News and Upcoming Events
· Friday, April 19, 7:30pm: Holy Friday Service of Tenebrae – A meditative service of songs and readings, remembering the last day of Jesus’ life.
· Sunday, April 21: Happy Easter!! Worship at 10am. Bring a cut flower or two for our Transformation of the Cross! (But we’ll have spares…) Children are invited to an Easter Egg Hunt hosted by Kathryn Kadletz and Jordan Carey after the worship service.
· Sunday, April 28: Worship at 10 am. Guest preacher Rev. Bil Aulenbach. Topic: “Jesus Changed the World with Eleven.” Scripture: John 20:19-31. Bil is a retired Episcopal priest who served in Hawaii. He has been a member of Irvine UCC for 11 years and married to Anne for 59 years. He is an author, blogger, and social justice firebrand. More info on his website: www.peacelovejoyhope.com/.
· Sunday, May 5: First Food Sunday. Every first Sunday we bring nonperishable food for A.C.T. food shelf in Brea. Cinco De Mayo Potluck! Bring your favorite Mexican dish or something colorful. Q & A on HR763, “Energy Innovation and Carbon Dividend Act.”
· Sunday, May 19: Brief Congregational Meeting after worship to vote on whether to join some other UCC church in a resolution supporting HR763.
· Tai Chi Thursdays at 6:30pm in the Sanctuary. Check with Karen Hill which Thursdays. Next date: April 25th.
· Bible Study is on Thursdays at 2-3pm. Join us in the pastor’s office; you are always welcome. We are studying the Gospel of John. Lively discussion about what scripture means to us today. No homework!
· Choir practice Thursdays at 7:30pm. Like to sing but not sure you’re ready for prime time? Jessica Cosley is a fabulous teacher and our choir is a great place to grow musically. Join us!
Resurrecting Hope: An Easter Message
Rev. John Dorhauer, UCC President and General Minister
I walk through the world, opening myself up to the daily vagaries of life’s unanticipated joys and sorrows. I find myself grateful for a faith that orients itself around one foundational belief: resurrection.
Death did not destroy Jesus. That is my grounding fundament. Like every disciple of the risen Christ, I hear and take to heart the words of Paul who wrote that because of Him “we do not grieve as others who have no hope.” (I Thess. 4.13).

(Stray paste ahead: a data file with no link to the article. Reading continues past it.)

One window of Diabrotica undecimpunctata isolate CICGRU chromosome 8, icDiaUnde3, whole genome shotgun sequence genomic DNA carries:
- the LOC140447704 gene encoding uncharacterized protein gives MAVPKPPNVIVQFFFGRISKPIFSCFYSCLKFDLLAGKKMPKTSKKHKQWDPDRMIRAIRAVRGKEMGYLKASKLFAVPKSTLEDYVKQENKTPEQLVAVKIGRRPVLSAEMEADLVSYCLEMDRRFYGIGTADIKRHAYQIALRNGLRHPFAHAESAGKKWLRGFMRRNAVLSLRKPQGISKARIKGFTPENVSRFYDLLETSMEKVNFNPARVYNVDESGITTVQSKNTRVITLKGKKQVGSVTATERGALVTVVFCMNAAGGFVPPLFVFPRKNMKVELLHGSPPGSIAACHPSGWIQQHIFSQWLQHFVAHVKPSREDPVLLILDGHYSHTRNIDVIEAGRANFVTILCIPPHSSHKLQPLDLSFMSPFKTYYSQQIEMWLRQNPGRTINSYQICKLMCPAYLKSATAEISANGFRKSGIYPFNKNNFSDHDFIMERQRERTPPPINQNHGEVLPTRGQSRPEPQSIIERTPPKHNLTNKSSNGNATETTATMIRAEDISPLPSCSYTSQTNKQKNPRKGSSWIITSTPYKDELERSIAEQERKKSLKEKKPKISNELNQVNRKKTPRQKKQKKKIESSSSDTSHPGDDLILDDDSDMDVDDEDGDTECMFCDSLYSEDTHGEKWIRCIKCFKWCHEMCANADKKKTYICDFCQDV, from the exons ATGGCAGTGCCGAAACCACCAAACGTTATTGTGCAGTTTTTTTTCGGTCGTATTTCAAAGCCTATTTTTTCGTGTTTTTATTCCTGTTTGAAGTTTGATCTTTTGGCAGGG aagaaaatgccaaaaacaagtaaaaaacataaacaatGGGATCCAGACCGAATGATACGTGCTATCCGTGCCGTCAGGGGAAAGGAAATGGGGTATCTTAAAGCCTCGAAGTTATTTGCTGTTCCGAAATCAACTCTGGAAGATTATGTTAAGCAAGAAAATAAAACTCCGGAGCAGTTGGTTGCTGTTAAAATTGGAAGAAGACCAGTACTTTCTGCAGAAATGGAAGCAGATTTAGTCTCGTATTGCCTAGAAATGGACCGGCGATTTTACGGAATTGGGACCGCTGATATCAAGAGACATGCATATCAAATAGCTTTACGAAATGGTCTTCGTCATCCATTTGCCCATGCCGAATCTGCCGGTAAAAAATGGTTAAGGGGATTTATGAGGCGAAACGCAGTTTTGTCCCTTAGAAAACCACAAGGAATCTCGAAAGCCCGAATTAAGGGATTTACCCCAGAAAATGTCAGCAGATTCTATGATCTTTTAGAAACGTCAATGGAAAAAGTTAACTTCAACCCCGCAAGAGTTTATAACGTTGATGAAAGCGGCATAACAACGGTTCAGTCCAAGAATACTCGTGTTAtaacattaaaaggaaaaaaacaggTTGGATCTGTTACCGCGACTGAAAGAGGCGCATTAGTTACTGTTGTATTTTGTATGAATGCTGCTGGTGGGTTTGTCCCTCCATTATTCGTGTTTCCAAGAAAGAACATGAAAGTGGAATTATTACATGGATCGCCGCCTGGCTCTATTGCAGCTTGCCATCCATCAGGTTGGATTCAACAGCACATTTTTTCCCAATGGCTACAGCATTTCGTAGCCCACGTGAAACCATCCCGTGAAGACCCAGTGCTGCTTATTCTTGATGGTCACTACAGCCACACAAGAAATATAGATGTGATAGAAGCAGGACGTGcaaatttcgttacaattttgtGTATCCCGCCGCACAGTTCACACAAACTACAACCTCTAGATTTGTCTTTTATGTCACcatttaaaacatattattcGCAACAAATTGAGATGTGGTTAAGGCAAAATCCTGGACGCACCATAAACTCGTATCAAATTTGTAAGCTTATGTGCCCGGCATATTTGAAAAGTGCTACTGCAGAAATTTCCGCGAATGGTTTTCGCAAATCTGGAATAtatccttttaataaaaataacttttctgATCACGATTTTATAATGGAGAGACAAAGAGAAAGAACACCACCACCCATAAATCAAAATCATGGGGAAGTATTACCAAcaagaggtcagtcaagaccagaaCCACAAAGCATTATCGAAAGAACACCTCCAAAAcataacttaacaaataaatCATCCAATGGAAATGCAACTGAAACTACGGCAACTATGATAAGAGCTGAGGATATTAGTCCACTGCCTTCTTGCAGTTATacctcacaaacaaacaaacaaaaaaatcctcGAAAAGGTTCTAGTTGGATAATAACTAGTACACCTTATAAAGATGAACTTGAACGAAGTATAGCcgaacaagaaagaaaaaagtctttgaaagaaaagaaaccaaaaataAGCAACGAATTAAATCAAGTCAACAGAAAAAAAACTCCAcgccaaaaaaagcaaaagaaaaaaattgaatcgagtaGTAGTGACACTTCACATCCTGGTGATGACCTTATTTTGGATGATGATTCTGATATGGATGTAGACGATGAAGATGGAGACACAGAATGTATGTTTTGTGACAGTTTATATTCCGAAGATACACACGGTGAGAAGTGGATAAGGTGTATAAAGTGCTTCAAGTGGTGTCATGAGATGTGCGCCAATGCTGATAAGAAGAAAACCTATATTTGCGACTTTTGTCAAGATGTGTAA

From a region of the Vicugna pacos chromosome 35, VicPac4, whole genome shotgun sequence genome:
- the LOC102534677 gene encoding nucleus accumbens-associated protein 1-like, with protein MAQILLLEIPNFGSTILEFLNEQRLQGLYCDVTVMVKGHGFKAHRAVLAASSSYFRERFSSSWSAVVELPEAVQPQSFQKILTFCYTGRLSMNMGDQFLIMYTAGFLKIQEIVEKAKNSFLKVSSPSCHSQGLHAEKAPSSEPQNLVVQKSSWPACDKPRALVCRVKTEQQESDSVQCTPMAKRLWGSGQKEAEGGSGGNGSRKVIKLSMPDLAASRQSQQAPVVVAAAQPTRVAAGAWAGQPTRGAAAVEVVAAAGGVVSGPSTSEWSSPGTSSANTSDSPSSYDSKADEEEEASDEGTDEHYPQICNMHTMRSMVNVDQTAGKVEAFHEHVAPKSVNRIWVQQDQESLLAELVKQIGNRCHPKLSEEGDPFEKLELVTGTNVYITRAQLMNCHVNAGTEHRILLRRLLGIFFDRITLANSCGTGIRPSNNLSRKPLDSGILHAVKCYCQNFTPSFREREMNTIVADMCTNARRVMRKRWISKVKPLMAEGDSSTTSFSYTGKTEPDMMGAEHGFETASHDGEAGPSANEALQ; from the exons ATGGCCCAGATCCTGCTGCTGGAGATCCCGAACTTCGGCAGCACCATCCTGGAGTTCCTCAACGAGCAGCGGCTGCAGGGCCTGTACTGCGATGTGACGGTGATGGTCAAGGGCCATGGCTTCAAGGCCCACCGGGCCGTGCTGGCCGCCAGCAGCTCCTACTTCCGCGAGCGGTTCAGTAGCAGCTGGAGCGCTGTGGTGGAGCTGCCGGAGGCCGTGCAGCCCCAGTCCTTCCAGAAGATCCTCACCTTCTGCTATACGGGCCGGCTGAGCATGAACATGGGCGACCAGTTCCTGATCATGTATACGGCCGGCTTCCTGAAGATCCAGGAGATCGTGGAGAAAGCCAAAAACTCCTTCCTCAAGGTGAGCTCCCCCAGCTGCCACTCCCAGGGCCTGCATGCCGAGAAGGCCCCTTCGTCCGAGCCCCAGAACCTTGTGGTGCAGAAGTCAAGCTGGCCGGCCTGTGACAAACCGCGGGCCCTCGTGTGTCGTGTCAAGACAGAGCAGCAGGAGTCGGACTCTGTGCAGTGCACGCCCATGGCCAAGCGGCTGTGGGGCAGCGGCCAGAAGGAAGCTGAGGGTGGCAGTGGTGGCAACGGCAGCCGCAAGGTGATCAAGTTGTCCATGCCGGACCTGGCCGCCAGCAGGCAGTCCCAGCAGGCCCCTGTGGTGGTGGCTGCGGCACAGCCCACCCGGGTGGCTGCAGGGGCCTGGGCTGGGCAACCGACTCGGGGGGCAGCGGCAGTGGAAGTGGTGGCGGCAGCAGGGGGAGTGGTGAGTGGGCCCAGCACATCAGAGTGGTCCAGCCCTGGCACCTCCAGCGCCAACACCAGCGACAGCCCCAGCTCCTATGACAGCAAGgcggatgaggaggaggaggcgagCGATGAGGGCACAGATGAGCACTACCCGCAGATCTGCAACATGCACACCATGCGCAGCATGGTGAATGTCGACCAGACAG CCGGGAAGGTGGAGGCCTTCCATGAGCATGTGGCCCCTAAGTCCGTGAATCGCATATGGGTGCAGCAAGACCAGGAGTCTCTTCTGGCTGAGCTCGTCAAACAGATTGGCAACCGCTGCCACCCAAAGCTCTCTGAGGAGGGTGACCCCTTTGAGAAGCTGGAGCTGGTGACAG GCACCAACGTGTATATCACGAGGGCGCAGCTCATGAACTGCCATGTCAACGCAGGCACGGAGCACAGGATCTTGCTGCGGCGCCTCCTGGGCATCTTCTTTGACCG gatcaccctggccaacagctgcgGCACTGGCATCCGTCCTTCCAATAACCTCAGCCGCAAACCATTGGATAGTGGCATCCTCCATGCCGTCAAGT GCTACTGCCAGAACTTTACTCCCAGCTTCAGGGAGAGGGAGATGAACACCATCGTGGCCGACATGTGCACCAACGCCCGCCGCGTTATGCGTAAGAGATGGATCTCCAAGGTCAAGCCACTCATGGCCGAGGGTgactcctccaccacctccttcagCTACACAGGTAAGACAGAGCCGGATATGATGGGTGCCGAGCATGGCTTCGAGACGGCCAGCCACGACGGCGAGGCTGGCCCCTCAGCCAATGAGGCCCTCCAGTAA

To be sure, we grieve. We worry. We fear. We grow anxious.
We are not immune from any of these powerful and life-altering emotions. In the face of what life can throw our way, we too will succumb to experiences that mitigate our joy. Death, disease, hunger, poverty, injustice, fear, warfare, oppression, famine, natural disaster, climate disruption, political crisis, mass shootings all have their way with us.
They consume our attention. They steal our joy. They strip us of some of the happiness and pleasure that would otherwise be ours but for the sufferings we endure in their presence and aftermath.
There is one thing, though, they cannot do: destroy our hope. The simple belief that death did not contain Jesus grounds us firmly in the horizons of hope. It is perhaps the singular vocational responsibility of the Church, the Living Body of Christ: to procure hope in the face of life’s most disruptive and destructive forces.
Hope calls us to play the long game. The long game of hope believes that the wars in Yemen and Syria can end. The long game of hope believes that peace between Israel and Palestine can come. The long game of hope believes that our children and grandchildren will again breathe clean air. The long game of hope believes that the immigrant and the refugee, the strangers and aliens in our midst, will find a new home and be greeted with hospitality and freed from the cages they’ve been placed in. The long game of hope believes that entire cities in Zimbabwe and Mozambique and farms in the Midwest destroyed by floods can be rebuilt.
The long game of hope believes that colonial empires can see more joy in restoring equity through reparations than in hoarding wealth accumulated on the backs of enslaved black bodies and displaced indigenous communities. The long game does not see death as our destiny. It believes that though suffering may endure for the night, joy cometh in the morning. Some new dawns may not arrive as early as others, but we do not lose hope that new dawns are ever before us. This is where my Easter joy is found: the orientation of hope. It is found in the beating heart of every disciple of Jesus who, once again, will rehearse the remarkable story of his rising from the dead. The miracle of hope in the heart is my Easter joy.
May it be yours as well.